Lion's Mane Benefits & Information
Yamabushitake, shishigashira, Houtou, Monkey’s Mushroom, Monkey’s Head, Bear’s Head, Hog’s Head Fungus, White Beard, Old Man’s Beard, Bearded Hedgehog, Hedgehog Mushroom, Pom Pom, Pom Pom Blanc.
Northern Hemisphere – Europe, East Asia and North America
The whole mushroom
The Lion’s Mane mushroom grows on decaying Oak, Walnut and Beech trees throughout the Northern Hemisphere. It has long been a food staple in Japanese and Chinese culture and is incorporated in several well-known recipes and traditional medicines. According to Traditional Chinese Medcine the Hericium erinaceus mushroom is called ‘Hou-tou-gu’ and used to treat problems concerning the gastrointestinal tract. As well as being thought to be good for the stomach, the Buddhist Shaolin Monks use this mushroom in meditation practices. It is thought that by ingesting the Lion’s Mane it supports the monk’s concentration and enables them to better cultivate the mystical life force Qi. Although the latter part of this benefit is something that cannot be proved, scientists now think that Lion’s Mane could indeed improve neurological function. Through the centuries the Japanese and Chinese have become fond of the Lion’s Mane Mushroom attributing this fungus to having a rubbery texture, a little like squid, with a seafood taste when eaten. This mushroom was also used by some tribes of North American Indians although with the decline of their culture the knowledge was lost. Apparently Native Americans used the Lion’s Mane as a styptic applying the powdered mushroom to wounds to halt the flow of blood. These varied uses all indicate the how adaptive and special this mushroom is. Until recently the Lion’s Mane, among other mushrooms, have been of great interest to western medicine with how they can be used to help with debilitating illnesses.
According to the work of Dr. Takashi Mizuno the presence of relatively high amounts of polysaccharides in Lion’s Mane fungi means that it is of particular significance for boosting the immune system. Polysaccharides are carbohydrate molecules that are formed by long chains of monosaccharide and hold a unique composition in fungi. Some fungi have a heavier percentage of polysaccharides than others and Lion’s Mane resides in this group. Scientists think these mushrooms could have great affect for those undergoing treatments where by the body degenerates under the extreme pressure of heavy pharmaceuticals.
Most commonly this mushroom is consumed as a food. In China and Japan it is also taken for its medical properties.
This alien looking fungi has taken on the character of the mystical and esoteric in Japan where it has been given a name after one of the most fasnitating Buddhist sects in Asia. The Lion’s Mane is called ‘Yamabushitake’, after the Yamabushi Buddhist monks. The name means ‘those who sleep in the mountains’ and very much reflects the solitary nature and unique look of this mushroom as well as describing the practices of the monks. The Yamabushi are essentially wandering ascetics from the Shugendō spiritual Buddhist tradition who live in the mountainous forests of Japan. Another comparison comes from an ornamental garment worn by the Yamabushi called a ‘suzukake’. This piece of clothing, composed of long strands of fur that resembles the look of the Lion’s Mane. Although the Lion’s Maine has been known to the Chinese and Japanese for many centuries as a food, it hasn’t been until recently that the fungi started to be eaten in Europe and America. Its introduction to California as a readily available gourmet food came after mycologist Malcolm Clarke was told of a fruiting Lion’s Mane mushroom in Glen Ellen by a fellow mycologist. It was found on a Bay tree that had fallen across a creek. Malcom Clarke observed the fungi for three days noting how much light it received and all the environmental conditions that enabled the mushroom to grow in that area. After the three days Malcom harvested the Lion’s Mane and took it back to his lab where he made a culture from it. Using his notes, he replicated the environment the mushroom grew in and started to grow his own. He then took a sample of what he’d grown to a renowned gourmet restaurant where the chef exclaimed, ‘Ah, Pom Pom Blanc’. Malcom Clarke then trademarked the name and started growing the mushroom commercially for restaurants.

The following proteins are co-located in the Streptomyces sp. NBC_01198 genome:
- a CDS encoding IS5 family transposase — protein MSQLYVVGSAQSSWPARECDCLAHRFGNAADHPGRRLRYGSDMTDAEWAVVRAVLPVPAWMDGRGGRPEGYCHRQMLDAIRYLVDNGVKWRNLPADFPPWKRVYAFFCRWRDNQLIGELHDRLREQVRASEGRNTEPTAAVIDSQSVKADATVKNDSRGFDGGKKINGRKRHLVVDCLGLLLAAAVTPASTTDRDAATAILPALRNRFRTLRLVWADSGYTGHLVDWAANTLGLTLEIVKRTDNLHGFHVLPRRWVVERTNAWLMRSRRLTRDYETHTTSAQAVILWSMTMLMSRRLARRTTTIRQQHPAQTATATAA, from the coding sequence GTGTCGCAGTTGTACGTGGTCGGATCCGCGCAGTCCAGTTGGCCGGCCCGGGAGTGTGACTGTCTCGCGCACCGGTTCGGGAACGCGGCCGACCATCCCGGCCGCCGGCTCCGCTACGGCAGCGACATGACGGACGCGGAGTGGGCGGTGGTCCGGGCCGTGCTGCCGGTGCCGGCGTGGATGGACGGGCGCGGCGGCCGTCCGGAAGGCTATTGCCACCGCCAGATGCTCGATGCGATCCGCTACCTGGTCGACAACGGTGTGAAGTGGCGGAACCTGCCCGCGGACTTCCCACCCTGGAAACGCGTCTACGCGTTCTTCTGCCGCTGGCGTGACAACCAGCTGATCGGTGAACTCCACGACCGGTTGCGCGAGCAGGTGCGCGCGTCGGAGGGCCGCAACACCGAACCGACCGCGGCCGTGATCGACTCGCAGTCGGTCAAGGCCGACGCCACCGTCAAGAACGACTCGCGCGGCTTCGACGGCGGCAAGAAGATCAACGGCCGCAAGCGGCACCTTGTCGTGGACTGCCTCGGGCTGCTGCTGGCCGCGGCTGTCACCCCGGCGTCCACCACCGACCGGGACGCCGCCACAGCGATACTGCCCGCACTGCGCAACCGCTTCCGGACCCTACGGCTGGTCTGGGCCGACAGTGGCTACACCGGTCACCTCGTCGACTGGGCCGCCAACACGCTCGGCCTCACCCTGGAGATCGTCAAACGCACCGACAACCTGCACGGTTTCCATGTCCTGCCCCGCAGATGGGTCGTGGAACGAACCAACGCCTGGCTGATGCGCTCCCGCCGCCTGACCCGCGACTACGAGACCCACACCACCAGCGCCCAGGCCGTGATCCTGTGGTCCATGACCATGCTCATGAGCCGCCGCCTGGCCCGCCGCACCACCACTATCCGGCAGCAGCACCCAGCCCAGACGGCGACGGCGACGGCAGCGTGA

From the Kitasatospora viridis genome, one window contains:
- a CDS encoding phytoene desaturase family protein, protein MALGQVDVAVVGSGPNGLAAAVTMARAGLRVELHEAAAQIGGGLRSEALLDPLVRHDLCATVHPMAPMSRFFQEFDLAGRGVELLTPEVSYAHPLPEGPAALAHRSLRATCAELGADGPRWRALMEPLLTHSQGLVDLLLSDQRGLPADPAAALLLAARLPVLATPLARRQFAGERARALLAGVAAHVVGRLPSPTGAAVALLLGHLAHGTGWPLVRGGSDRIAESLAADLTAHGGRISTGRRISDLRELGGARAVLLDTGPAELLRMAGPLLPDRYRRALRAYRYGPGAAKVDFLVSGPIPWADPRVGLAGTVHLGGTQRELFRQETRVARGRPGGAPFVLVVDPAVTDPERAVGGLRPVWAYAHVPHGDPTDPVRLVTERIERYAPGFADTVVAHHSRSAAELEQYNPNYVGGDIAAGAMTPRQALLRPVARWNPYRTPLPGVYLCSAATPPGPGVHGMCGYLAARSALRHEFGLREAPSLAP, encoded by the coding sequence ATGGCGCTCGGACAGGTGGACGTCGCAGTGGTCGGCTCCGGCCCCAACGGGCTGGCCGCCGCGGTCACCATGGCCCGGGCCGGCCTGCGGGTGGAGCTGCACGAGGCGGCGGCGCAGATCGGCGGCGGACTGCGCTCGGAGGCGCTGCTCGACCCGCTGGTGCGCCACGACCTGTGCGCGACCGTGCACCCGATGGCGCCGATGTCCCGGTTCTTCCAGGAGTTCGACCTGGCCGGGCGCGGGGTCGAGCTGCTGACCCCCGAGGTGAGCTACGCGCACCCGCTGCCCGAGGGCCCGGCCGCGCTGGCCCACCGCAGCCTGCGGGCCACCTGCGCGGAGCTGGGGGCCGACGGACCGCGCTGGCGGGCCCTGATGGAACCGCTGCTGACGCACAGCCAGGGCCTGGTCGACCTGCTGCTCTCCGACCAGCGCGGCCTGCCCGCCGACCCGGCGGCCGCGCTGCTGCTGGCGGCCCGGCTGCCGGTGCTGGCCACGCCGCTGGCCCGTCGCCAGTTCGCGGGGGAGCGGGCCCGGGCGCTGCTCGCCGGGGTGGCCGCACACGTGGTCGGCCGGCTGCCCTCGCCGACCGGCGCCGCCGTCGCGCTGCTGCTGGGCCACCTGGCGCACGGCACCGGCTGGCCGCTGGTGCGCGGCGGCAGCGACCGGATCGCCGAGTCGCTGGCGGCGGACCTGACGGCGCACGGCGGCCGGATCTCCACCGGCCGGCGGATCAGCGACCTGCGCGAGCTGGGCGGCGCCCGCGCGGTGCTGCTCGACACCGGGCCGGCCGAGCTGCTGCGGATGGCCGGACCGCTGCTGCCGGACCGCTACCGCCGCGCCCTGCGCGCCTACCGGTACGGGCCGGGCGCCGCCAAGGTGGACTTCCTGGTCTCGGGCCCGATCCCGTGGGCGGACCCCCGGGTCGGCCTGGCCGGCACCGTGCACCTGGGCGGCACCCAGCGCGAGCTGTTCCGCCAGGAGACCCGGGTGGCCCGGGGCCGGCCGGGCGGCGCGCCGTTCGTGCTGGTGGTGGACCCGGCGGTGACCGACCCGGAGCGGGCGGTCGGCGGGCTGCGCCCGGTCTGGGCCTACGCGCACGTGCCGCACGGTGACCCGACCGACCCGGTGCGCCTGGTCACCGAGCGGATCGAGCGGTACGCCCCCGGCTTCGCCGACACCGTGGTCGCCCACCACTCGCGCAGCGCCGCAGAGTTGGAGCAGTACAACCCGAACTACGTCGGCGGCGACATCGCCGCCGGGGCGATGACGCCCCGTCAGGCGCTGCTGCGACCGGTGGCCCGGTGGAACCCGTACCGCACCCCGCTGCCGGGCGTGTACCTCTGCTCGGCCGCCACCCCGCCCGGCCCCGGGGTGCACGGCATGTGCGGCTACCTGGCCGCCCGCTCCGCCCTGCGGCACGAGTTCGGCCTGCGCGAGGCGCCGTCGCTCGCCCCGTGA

Polysaccharides; fatty acids (Y-A-2); hericenons A and B, hericenons C, D, E, F, G, H. Diterpenes called erinacines.